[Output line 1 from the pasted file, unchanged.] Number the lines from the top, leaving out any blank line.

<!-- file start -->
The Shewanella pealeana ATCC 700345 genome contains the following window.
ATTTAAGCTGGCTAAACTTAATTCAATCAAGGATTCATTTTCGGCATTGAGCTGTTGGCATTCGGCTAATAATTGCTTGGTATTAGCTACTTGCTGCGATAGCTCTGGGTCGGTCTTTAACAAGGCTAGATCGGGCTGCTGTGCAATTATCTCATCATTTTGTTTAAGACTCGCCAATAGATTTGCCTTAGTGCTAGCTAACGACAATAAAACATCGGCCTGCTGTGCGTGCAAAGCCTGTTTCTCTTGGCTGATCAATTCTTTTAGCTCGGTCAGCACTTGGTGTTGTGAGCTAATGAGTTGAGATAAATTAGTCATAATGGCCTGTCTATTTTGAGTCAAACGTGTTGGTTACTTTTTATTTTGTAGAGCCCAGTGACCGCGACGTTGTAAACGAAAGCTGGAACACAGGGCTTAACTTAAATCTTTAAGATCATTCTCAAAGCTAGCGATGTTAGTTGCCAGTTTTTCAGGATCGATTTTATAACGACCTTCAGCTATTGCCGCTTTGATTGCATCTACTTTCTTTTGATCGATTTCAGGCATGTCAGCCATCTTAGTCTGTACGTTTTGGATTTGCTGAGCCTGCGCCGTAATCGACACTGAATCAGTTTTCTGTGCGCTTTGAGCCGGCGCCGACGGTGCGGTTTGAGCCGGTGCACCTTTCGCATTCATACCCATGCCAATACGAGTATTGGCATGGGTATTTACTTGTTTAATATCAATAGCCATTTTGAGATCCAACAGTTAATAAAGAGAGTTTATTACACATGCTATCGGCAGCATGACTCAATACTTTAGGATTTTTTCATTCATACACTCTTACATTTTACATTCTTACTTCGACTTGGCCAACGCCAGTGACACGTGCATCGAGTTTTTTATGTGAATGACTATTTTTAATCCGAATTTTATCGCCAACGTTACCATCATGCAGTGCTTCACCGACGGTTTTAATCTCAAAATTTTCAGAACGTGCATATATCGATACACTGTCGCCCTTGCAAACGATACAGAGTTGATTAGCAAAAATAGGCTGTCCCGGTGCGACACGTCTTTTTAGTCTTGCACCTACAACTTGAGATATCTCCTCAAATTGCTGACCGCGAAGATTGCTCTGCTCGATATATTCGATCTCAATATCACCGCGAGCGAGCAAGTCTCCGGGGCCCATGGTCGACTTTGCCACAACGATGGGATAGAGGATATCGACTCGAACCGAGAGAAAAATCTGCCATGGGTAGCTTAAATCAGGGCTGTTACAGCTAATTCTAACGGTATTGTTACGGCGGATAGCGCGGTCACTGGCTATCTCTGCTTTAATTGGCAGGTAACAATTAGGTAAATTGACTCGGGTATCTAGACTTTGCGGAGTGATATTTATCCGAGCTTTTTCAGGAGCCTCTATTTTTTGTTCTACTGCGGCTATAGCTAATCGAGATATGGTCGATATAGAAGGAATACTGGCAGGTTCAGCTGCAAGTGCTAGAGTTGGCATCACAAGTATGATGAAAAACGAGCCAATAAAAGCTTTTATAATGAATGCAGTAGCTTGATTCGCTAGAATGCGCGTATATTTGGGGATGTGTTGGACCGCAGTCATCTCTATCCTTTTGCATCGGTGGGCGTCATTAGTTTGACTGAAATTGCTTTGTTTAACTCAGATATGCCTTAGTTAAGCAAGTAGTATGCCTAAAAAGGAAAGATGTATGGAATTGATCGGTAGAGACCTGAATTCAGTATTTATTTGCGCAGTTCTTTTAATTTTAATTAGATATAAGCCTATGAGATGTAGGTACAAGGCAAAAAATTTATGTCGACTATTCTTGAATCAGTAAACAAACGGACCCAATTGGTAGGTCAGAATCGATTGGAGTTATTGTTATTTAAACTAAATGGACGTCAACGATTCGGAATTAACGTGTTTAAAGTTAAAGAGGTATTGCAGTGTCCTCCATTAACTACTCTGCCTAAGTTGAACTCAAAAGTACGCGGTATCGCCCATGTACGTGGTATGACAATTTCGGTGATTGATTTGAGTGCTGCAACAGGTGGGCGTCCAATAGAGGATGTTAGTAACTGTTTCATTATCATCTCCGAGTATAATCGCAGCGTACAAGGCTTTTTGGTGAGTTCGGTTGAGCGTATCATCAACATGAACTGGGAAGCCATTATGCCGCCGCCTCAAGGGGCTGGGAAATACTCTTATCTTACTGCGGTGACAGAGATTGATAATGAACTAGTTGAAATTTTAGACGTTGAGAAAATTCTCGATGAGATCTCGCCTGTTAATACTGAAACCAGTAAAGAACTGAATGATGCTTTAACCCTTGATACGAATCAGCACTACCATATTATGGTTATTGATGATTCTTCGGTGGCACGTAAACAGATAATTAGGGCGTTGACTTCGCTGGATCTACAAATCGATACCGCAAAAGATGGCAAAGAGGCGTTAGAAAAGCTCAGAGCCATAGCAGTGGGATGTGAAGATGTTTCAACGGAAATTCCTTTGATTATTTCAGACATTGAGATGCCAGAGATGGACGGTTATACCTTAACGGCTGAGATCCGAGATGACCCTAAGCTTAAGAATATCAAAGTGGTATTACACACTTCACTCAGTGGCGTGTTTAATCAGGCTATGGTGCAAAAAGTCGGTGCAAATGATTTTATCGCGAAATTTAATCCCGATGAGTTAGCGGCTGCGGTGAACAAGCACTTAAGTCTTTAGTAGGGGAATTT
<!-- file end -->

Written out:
The Shewanella pealeana ATCC 700345 genome contains the following window.